White House admits concerns over ‘slow’ Ukrainian counteroffensive
Ukraine’s counteroffensive is moving more slowly than anticipated, but is making steady progress nonetheless, White House National Security Council spokesman John Kirby has claimed.
Speaking to CNN’s Wolf Blitzer for an interview aired on Monday, Kirby was asked about the status of Kiev’s offensive thrust launched in June. The official suggested the results have been less than impressive so far.
“They are moving slowly, and they’ll be the first to tell you they’re not moving as far or as fast as they’d like to. I think it’s important to remember, when they’re running into these defensive lines, they’re sometimes three deep, and they’re protected by minefields,” he said, adding “when you’re being shot at and shelled… it’s really painstaking work.”
The spokesman went on to argue that while “it’s not as far as they’d like,” Kiev is “making progress” on the battlefield, also stating Washington would “keep making sure that they have all the materials they need.”
Pressed by host Wolf Blitzer about the US position on attempted Ukrainian attacks on the Russian capital, Kirby said that though the White House is not “encouraging” or “enabling” such strikes, targeting decisions are ultimately up to officials in Kiev.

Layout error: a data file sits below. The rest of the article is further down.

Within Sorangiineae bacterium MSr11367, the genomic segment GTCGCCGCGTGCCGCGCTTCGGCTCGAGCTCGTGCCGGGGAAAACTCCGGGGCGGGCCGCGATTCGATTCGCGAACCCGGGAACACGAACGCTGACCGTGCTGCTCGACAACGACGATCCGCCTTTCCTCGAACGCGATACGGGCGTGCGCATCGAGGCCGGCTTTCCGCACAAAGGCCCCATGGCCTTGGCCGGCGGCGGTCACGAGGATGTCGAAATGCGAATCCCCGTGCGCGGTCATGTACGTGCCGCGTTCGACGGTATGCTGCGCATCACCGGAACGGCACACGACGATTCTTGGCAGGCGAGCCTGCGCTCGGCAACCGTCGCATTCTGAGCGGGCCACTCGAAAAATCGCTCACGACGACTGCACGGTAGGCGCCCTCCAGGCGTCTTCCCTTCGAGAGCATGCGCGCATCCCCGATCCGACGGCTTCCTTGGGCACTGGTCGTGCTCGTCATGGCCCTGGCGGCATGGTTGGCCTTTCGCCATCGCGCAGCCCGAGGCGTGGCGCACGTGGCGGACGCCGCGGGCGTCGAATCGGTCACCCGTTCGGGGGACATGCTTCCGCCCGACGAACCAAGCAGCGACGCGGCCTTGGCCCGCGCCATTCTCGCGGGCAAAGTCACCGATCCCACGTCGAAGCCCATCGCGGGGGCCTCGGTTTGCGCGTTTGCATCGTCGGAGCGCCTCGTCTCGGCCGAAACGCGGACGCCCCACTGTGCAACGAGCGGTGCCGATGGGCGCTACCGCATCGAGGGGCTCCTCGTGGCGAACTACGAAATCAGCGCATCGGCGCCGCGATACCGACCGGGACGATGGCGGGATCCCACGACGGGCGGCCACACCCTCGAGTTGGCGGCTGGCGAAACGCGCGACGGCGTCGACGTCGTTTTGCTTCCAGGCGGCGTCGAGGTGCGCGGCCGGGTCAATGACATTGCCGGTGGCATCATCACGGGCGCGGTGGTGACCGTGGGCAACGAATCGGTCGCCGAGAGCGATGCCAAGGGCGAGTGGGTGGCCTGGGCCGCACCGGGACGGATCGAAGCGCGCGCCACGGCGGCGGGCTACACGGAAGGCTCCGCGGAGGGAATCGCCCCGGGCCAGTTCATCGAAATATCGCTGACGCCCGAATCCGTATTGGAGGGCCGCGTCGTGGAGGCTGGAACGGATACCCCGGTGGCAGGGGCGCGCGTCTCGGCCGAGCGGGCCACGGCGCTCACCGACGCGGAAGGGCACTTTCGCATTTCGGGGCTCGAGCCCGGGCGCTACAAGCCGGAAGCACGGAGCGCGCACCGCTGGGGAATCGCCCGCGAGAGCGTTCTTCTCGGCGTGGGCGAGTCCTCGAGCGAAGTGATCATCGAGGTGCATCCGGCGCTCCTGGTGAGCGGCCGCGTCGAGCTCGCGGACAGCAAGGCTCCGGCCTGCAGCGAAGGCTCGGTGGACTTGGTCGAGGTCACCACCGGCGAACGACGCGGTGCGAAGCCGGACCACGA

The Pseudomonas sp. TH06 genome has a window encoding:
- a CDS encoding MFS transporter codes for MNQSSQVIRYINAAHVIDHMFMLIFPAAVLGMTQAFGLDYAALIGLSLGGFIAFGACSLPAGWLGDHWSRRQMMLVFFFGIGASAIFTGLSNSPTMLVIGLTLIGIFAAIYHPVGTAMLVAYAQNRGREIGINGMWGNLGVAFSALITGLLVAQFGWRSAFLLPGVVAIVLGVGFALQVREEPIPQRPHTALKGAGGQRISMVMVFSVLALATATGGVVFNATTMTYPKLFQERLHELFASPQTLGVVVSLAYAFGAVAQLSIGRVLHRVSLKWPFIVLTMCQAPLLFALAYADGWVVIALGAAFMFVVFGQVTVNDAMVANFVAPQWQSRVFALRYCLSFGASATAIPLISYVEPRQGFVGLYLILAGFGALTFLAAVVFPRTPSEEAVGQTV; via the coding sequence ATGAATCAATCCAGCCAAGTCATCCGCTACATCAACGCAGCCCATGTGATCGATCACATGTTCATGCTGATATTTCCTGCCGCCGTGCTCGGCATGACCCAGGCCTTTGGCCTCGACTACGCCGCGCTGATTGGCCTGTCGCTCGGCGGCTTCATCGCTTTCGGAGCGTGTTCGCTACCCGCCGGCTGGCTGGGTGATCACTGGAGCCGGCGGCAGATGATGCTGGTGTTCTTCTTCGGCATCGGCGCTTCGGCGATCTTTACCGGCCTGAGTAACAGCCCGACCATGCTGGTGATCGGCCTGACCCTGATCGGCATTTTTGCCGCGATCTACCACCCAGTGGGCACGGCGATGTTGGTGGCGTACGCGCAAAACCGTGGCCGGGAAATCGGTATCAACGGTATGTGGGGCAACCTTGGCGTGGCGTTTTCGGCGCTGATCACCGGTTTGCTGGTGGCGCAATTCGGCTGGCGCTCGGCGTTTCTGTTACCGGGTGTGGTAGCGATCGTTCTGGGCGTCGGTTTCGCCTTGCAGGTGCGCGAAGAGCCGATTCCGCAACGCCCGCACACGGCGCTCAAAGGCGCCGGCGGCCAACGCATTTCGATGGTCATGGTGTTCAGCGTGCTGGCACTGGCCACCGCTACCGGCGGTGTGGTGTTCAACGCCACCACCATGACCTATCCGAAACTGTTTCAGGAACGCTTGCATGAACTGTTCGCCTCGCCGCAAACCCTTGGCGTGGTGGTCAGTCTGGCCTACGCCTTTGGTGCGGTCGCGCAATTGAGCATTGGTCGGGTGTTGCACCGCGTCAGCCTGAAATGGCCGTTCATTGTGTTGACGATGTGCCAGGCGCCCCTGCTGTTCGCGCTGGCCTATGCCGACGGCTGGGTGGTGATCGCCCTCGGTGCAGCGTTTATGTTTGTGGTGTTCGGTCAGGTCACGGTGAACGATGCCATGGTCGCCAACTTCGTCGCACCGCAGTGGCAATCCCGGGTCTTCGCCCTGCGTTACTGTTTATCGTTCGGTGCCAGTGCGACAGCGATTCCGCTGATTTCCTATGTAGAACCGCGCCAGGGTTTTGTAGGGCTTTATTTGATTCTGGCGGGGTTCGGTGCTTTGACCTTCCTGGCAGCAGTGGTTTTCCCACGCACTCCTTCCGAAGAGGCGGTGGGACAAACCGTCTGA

“It’s not about accepting [the attacks], Wolf. They have to make decisions about what they’re going to target, and where they’re going to put their military capabilities,” he said, stressing that “Our position is we want to focus on the war inside Ukraine.”
The United Nations has condemned both Moscow and Kiev for strikes on cities, with the office of UN Secretary-General Antonio Guterres blasting Ukrainian attacks on Moscow earlier this week.
“We are against any and all attacks on civilian facilities and we want them to stop,” Guterres’ deputy spokesman, Farhan Haq, told reporters on Monday, soon after several drones were intercepted over Moscow’s financial district, resulting in damage to buildings and injuring one person.
A separate drone strike attempt on Tuesday was also thwarted, according to Russian officials, who said one incoming UAV collided with a building after being electronically jammed.
Though Ukraine does not take credit for attacks beyond its claimed borders as a matter of policy, on Sunday, President Vladimir Zelensky declared that “war is returning to the territory of Russia.” One of his top advisers, Mikhail Podoliak, later said Moscow would see “a full-fledged war” and should expect “more unidentified drones, more collapse, [and] more civil conflicts.”